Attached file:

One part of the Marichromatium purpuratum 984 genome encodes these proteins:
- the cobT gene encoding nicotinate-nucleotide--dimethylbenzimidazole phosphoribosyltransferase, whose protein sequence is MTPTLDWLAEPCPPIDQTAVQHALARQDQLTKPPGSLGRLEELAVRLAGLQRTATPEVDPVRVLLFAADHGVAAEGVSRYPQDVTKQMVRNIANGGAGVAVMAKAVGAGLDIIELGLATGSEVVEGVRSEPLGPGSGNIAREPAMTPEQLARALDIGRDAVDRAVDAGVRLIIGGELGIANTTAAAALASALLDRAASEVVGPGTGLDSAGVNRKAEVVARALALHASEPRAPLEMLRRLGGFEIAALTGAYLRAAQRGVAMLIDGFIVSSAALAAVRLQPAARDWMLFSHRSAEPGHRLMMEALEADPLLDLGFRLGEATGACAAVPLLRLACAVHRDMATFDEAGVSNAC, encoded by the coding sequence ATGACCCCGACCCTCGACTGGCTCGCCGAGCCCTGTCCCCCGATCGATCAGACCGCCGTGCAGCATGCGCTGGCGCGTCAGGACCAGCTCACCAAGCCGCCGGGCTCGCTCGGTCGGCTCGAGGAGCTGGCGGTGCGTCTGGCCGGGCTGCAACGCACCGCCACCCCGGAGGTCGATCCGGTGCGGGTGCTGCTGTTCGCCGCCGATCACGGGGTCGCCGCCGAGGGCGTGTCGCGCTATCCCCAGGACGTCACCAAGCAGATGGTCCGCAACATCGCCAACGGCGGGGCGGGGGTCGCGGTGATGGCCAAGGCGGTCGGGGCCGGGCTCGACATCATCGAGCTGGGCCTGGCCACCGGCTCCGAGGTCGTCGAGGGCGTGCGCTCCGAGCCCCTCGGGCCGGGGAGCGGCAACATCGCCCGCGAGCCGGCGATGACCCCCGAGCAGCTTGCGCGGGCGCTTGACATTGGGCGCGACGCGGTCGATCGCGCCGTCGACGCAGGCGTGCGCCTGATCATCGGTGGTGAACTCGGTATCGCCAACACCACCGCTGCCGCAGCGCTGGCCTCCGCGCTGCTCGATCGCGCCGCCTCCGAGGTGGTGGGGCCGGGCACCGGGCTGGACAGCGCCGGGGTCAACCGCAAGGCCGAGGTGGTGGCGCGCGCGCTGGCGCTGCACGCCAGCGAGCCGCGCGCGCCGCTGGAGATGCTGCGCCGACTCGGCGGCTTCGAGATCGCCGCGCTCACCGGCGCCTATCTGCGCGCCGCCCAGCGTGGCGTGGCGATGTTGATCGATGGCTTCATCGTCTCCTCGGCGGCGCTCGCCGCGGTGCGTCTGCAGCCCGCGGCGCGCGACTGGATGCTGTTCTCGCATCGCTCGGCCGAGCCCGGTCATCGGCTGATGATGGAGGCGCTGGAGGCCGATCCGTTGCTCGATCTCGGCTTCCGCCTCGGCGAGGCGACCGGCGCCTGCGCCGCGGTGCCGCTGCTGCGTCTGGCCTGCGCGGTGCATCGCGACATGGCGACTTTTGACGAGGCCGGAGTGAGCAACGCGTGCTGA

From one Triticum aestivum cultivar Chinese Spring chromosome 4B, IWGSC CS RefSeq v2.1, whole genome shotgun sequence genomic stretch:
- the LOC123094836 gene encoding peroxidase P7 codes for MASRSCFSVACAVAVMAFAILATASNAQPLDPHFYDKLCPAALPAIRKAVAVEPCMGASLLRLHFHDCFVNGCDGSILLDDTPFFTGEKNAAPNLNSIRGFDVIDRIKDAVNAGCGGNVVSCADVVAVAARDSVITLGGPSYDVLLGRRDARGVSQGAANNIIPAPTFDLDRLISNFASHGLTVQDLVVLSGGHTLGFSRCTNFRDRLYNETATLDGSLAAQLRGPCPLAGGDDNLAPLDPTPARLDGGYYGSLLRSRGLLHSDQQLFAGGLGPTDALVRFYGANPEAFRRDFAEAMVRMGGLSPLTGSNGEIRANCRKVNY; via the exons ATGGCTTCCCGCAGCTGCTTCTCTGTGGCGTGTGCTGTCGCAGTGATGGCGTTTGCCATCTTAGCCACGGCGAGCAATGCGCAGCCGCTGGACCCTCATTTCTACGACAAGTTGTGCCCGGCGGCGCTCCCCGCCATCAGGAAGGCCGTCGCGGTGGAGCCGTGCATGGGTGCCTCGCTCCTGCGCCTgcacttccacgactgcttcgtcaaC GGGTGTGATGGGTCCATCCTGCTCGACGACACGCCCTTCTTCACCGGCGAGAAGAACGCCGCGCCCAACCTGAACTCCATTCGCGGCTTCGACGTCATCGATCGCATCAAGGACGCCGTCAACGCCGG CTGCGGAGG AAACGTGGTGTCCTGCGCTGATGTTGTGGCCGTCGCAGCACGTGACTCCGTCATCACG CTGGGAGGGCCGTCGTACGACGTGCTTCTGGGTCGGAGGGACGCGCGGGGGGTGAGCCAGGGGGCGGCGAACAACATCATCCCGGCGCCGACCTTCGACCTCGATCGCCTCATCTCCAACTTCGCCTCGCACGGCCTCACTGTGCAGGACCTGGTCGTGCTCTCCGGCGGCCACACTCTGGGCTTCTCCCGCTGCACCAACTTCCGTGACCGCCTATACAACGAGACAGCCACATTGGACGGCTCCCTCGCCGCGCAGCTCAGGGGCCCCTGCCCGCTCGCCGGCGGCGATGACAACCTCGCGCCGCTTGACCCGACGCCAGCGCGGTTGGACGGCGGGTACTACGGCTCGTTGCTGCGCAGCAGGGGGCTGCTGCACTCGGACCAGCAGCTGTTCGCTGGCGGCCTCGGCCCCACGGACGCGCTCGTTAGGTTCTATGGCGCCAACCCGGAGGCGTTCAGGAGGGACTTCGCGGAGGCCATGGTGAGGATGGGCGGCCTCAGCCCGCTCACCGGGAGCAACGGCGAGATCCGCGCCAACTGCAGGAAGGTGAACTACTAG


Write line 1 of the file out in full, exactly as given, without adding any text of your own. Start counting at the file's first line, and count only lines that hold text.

One part of the Marichromatium purpuratum 984 genome encodes these proteins: